She reached for Sean’s hand. Sean, an independent child, pulled away and started to follow Erik and Liam. Liz followed him. “No, Sean, the storm is too bad; we have to go back,” Liz shouted to no avail to the wind.
“Hold my hand,” Liz commanded. Sean heard the command. In a split second, Liz decided that she would cover his small form with her body should a stronger gust of wind threaten his safety. This blizzard would have to carry her off before it took her child from her.
There were large pine trees near the top of the hill. The trunks weren’t moving in the wind, and the large branches seemed to be weathering the storm well. Liz determined that they could crouch in the protection of one of the trees until the storm subsided.
With this plan in mind, she walked with Sean to the top of the hill with the sled, bent over from the force of the wind. Surprisingly, it seemed calmer at the top, though they could see bands of wind and snow sweeping across the hill. Erik encouraged the rest of the group to join them at the top by gesturing to them, and soon, everyone was at the top.
By that time, Liam, Sean, and Liz began to slide down the hill in the blizzard. Liam begged to take Sean on the next run with him; but Liz refused. No one would hold onto him as well or protect him from injury in case of a mishap as she could.
They had the whole hill to themselves. Even the daredevil teenage snowboarders cowered together at the bottom. The O’Connnells and Maeirs were exhilarated by their accomplishment and the fact that they were enjoying the new snow by themselves.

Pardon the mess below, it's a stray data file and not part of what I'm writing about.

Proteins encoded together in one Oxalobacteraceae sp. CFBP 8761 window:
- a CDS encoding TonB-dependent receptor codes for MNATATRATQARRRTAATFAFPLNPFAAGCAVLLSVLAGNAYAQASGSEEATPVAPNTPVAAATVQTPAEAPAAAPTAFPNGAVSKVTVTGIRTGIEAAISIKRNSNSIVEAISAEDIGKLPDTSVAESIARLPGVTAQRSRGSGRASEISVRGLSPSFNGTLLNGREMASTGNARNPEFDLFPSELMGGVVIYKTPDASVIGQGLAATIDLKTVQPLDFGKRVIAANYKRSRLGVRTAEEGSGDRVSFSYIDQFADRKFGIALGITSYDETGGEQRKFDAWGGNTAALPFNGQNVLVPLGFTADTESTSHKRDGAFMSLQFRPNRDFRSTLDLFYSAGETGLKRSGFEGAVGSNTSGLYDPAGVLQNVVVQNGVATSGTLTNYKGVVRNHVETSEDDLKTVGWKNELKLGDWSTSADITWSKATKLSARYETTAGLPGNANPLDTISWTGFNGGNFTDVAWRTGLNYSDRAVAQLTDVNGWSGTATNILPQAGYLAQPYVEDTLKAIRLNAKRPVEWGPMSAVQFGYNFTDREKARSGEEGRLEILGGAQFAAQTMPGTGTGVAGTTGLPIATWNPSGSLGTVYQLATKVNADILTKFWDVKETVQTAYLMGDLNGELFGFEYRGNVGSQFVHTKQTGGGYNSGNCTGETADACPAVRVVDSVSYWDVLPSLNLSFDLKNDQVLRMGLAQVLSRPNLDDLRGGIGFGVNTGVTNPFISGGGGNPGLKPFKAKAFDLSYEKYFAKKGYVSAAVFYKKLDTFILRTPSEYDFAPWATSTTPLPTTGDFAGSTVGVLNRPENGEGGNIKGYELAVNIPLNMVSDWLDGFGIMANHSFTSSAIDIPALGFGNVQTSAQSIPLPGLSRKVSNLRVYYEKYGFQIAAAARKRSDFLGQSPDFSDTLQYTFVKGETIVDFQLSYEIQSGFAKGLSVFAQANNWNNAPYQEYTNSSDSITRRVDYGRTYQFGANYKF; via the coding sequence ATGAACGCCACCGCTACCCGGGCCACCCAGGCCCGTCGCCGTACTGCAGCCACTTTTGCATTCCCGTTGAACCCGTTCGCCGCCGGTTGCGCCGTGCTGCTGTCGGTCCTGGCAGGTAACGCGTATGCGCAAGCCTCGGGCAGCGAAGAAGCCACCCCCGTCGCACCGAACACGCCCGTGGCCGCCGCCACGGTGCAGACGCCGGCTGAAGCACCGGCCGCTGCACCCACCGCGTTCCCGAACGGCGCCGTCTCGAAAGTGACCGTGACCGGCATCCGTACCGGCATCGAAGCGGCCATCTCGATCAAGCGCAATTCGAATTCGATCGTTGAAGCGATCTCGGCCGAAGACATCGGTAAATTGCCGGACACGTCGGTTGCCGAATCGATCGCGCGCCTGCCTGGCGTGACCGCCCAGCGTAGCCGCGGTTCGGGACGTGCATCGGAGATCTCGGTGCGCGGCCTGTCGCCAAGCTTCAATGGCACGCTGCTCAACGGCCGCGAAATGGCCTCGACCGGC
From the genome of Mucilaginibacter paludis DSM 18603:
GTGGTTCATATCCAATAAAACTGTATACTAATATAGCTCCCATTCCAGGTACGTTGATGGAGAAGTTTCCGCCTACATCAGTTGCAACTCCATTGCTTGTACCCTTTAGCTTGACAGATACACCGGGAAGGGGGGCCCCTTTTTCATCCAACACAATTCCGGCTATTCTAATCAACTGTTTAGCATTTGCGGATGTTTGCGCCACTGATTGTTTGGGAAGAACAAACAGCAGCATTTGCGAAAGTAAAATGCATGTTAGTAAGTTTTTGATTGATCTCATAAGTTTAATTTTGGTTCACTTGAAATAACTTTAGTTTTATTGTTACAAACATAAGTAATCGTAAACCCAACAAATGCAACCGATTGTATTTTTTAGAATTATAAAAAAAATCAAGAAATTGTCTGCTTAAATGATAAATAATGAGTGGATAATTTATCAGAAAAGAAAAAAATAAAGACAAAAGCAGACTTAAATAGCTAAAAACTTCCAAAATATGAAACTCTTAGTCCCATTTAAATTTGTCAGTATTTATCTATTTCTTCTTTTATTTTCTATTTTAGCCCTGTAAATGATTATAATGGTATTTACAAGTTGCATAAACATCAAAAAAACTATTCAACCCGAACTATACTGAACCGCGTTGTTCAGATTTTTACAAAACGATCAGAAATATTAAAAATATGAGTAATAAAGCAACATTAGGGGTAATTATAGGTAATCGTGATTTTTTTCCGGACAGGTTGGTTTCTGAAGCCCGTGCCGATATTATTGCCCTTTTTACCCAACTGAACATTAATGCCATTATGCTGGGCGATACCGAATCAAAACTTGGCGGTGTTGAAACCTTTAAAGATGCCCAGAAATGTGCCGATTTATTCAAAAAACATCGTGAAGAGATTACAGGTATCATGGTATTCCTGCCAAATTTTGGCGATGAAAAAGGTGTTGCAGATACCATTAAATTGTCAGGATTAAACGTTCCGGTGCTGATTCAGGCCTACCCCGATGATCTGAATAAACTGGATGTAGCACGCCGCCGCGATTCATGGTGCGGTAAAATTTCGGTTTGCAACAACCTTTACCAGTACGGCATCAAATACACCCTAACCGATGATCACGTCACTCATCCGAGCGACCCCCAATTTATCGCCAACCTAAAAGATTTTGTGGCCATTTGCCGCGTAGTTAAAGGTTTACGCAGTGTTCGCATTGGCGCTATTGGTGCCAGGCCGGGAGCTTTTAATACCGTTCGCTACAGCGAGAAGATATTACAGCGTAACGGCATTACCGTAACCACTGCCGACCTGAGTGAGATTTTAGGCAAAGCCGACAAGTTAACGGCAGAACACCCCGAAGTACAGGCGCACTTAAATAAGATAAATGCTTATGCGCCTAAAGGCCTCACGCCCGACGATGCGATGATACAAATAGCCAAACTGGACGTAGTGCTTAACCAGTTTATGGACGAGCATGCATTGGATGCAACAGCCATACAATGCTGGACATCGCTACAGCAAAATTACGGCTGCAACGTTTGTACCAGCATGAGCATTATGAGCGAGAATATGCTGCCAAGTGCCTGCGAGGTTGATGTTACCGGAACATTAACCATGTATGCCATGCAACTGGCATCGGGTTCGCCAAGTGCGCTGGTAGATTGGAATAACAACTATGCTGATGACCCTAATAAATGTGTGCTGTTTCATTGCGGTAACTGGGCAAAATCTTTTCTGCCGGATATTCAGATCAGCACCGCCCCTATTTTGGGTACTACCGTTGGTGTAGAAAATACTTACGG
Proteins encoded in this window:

The moment of fear had passed; Liz had a firm grip on Sean. They made a several runs down the hill, finding that the wind moved them in unexpected, but safe directions because there were no trees or rocks in a wide swath down the hill. The path was challenging, but safe. They left as soon as the wind died down, when everyone else returned to the hill to sled, toboggan and snowboard.
After they fed the children dinner, the girls went to their room to talk, and the boys played a game of monopoly downstairs, leaving the parents free to enjoy a quiet dinner and to linger over the red wine and panforte. They were sitting around the pine table, relaxed and talking only as good friends can, without embarrassment, about faith, and other things that were important to them as the fire flickered.
It had been one of the best ski week-ends in recent memory, Liz thought. It hadn’t been marred by the sometimes too frequent whining and complaining so prevalent in children. The children are getting older, she mused.